Resolution #3.5: I will write my blog posts on time.
This probably should’ve been number one. Thank you, Jake and fellow NASSR grads, for your patience.
Here are the facts as I know them: 1. There are never enough hours in a day; 2. I have students who still think I don’t know that changing their font from Times to Courier adds at least a page to their essays; 3. The long 19th century is such a joy to study.
I didn’t always know these facts. When I was an undergraduate English major, using Courier in every paper I wrote about books that I only partially read, I was aimless. I took classes in order to get my degree, I earned A’s, and I didn’t minor in anything. You could say that I wasn’t the most pragmatic person on the planet. At the time, I wasn’t fully focused on school or my future; my older brother had left for Israel instead of attending law school as he had originally planned, and I struggled, trying to understand his decision. Later, as I pondered what I might do after my B.A., I was torn between graduate school and law school. A Romanticism seminar in the fall of my senior year tipped the scales.
One of the first books that we read was Frankenstein, the first assigned book of my undergraduate career that I read cover to cover. What sold me on Mary Shelley’s work wasn’t the fact that she wrote in response to a ghost story competition—instead, it was an anecdote shared by my professor. He told us how he had inscribed the creature’s words: “I will be with you on your wedding night” in a card at his friend’s wedding. How clever, I thought. I, too, wanted to be that witty, literary friend at weddings, but I realized that I should not and could not quote a book that I had not read. It was the first time that I fell in love with a canonical work.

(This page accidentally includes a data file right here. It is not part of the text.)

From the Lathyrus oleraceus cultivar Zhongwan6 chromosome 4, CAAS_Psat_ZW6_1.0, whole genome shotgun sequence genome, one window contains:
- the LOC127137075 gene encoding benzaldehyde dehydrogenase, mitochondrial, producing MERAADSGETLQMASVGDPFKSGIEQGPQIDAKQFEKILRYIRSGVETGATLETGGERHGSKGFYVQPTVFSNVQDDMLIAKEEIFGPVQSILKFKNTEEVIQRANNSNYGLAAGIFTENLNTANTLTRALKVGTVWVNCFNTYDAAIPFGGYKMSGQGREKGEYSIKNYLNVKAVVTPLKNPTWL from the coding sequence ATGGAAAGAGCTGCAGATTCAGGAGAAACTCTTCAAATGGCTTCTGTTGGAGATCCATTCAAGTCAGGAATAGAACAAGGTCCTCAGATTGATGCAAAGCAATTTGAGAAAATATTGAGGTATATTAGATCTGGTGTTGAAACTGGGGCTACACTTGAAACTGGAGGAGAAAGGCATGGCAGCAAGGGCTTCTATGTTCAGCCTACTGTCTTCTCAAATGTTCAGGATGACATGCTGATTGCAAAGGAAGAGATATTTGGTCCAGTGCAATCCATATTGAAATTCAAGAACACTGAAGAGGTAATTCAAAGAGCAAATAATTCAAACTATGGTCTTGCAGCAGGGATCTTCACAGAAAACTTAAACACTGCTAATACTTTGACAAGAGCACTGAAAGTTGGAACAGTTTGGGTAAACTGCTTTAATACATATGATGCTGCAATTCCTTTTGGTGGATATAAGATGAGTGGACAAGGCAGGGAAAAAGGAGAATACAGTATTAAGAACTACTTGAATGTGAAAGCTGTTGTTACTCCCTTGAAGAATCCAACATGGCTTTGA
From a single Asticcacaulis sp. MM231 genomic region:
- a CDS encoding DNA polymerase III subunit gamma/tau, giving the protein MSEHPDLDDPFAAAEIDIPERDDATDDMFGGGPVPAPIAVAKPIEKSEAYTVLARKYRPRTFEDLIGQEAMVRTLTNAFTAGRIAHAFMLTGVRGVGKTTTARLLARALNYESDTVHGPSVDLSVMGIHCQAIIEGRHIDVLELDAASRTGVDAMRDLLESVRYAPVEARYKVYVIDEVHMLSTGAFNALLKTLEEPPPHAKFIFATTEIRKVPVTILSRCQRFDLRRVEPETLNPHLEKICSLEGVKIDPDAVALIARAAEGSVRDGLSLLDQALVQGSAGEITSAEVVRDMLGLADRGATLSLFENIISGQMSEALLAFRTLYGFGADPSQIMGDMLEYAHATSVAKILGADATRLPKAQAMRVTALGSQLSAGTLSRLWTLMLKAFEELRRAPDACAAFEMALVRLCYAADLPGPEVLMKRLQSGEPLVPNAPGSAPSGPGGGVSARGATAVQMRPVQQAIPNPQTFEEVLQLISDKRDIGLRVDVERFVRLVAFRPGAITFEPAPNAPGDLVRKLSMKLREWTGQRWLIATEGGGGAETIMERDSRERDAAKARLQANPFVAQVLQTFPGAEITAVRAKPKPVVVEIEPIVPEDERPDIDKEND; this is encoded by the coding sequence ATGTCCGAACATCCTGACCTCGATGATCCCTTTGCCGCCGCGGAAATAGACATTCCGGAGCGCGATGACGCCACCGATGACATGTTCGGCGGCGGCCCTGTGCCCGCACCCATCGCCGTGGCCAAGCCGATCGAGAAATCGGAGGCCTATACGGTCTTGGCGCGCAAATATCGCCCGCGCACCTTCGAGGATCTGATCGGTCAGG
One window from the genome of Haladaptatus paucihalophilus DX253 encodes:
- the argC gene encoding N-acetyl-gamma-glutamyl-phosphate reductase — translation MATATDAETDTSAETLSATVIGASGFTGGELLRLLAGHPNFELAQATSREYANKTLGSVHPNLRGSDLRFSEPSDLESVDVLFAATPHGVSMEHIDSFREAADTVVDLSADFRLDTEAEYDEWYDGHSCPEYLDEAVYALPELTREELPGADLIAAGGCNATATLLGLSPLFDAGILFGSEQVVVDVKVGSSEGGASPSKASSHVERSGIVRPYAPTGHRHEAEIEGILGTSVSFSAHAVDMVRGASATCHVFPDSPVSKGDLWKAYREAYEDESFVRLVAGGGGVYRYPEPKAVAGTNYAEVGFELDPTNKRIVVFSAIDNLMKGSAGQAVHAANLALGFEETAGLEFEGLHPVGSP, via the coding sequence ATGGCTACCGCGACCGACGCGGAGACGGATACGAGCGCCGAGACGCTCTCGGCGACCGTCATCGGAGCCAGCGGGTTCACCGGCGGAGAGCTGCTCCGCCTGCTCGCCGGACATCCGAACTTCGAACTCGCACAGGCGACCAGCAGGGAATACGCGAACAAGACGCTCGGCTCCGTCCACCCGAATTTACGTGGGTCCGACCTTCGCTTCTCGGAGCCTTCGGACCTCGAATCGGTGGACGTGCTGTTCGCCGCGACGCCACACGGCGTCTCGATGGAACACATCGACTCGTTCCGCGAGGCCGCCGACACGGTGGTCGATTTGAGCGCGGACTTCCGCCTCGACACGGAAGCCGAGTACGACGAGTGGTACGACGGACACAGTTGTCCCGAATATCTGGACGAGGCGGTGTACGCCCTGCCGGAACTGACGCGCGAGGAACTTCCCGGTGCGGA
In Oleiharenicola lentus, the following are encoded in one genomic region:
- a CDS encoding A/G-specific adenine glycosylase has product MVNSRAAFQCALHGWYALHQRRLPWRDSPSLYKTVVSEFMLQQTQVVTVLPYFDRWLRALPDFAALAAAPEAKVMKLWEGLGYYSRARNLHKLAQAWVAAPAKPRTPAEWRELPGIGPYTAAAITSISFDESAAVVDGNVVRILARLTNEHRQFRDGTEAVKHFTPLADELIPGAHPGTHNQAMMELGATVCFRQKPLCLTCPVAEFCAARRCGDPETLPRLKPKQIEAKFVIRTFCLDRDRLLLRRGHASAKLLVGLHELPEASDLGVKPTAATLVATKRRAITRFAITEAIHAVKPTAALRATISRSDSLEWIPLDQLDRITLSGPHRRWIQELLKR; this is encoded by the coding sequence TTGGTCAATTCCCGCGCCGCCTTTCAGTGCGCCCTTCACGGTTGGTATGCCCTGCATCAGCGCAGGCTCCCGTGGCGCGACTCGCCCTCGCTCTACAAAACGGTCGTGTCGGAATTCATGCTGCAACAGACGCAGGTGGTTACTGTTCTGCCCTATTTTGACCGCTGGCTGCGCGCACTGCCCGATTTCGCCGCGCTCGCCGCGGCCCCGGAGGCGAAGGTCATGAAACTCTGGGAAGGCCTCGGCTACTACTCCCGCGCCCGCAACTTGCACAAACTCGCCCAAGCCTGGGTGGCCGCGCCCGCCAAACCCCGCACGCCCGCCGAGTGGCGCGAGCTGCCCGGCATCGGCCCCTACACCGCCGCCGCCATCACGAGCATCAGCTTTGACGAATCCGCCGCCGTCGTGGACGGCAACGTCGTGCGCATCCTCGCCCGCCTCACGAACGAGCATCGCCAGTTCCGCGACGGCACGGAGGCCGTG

We read a lot of other interesting works in class, and– in case you’re wondering–I did actually read them in their entirety. However, it was the last assigned work of the semester that changed my life. But Jane Austen’s Pride and Prejudice didn’t grab my attention right away. So, to make it more animated, I began reading it aloud to my cats with different voices. Soon, I was invested in the characters. And then I brought my interpretation of the novel to class: I said there was an erotic attachment between Darcy and Bingley. My classmates reacted with violent disagreement. They took it personally—that is, they were uncomfortable with any reading of a famously heteronormative text that involved queer desire. In all honesty, their disagreement delighted me. It motivated me. It led me to attend office hours and read literary theory for the first time. I read Eve Kosofsky Sedgwick, Freud, Lauren Berlant, and Michael Warner. I wrote multiple drafts of my end-of-semester paper. And I realized that—just as my brother had done something unconventional that he loved—I loved writing about literature that I had actually read and thought about in unconventional ways; I needed to read for intellectual engagement, not just for pleasure or for finishing an assignment.